The role of gonococcal antigens in serum bactericidal activity was determined for an isolate of Neisseria gonorrhoeae from a patient with disseminated gonococcal infection (DGI). Gonococcal outer membranes were purified by differential ultracentrifugation of sheared organisms treated with EDTA. The membranes were solubilized in an endotoxin-disaggregating buffer, and the proteins were separated from the endotoxin by molecular sieve chromatography. Chemical characterization of the endotoxin from the DGI strain revealed the presence of heptose (7.8% of carbohydrate composition) and 2-keto-3-deoxyoctonate (6.1%, wt/wt) in concentrations similar to rough endotoxins of gram-negative enteric bacteria. Dermal Schwartzman reactions were positive for this endotoxin (4 μg) and the corresponding outer membrane (139 μg), but negative for the protein fraction (>500 μg). The patient's whole serum or the IgG fraction, each with complement, reduced the number of the infecting organisms by greater than 1 log10 in a bactericidal assay. Outer membrane and its protein and endotoxin fractions (0.8-500 μg) from the DGI strain were separately preincubated with the patient's convalescent serum and specific inhibition of bactericidal activity occurred with the endotoxin fraction (25 μg) and the outer membrane (100 μg); the protein (500 μg) exhibited no inhibition. Similar results were obtained by inhibiting the bactericidal activity of rabbit antiserum, prepared by intravenous inoculation of an isolate from a patient with pelvic inflammatory disease, with antigen purified from that strain. That this was specific immune inhibition and not anticomplementary activity was shown by the failure of these antigens to inhibit other complement-dependent bactericidal systems.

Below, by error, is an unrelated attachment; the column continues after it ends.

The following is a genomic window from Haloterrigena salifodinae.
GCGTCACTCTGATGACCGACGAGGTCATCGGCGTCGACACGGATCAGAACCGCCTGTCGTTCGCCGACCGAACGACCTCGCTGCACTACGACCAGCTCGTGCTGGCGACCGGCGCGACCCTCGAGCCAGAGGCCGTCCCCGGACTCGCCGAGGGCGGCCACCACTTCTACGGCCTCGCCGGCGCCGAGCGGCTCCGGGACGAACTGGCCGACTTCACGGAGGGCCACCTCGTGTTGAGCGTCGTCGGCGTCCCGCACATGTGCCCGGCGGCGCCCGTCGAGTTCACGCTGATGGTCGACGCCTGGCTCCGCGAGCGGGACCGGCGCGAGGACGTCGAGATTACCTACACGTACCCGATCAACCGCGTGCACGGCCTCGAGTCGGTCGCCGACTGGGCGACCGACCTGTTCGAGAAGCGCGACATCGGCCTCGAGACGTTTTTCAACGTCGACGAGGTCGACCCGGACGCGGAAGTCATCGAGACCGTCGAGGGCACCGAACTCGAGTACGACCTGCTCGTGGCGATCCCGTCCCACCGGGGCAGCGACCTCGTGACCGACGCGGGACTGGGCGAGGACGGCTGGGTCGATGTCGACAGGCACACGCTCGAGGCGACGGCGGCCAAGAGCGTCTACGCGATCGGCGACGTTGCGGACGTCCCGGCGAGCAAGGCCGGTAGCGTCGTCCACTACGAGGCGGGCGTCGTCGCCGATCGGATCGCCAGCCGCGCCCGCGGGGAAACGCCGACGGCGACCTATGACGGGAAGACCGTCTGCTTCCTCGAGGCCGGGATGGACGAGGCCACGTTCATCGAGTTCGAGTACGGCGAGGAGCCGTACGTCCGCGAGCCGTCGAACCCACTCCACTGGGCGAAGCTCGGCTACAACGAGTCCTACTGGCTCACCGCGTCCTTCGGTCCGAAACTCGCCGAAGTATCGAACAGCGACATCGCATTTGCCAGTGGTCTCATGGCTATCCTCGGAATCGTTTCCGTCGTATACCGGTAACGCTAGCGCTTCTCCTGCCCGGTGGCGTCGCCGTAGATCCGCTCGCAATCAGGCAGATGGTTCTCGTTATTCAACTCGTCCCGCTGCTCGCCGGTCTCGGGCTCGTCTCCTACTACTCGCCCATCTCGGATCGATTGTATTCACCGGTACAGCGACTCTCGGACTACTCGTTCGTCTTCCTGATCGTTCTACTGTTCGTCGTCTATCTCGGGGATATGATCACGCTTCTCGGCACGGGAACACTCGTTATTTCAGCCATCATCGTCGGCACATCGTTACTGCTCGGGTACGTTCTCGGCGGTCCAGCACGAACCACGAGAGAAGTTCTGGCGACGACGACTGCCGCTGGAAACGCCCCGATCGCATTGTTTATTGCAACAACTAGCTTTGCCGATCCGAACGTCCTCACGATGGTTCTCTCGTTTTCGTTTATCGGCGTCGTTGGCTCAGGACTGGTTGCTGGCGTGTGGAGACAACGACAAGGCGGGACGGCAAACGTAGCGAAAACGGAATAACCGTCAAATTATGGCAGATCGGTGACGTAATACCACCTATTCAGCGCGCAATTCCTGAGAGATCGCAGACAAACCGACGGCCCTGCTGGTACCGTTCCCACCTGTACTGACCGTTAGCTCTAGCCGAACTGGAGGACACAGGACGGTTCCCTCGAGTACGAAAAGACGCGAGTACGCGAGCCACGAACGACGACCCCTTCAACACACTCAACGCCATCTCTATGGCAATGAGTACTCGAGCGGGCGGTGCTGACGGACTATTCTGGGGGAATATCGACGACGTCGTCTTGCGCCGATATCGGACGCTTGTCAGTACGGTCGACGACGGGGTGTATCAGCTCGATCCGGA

Peter A. Rice, Dennis L. Kasper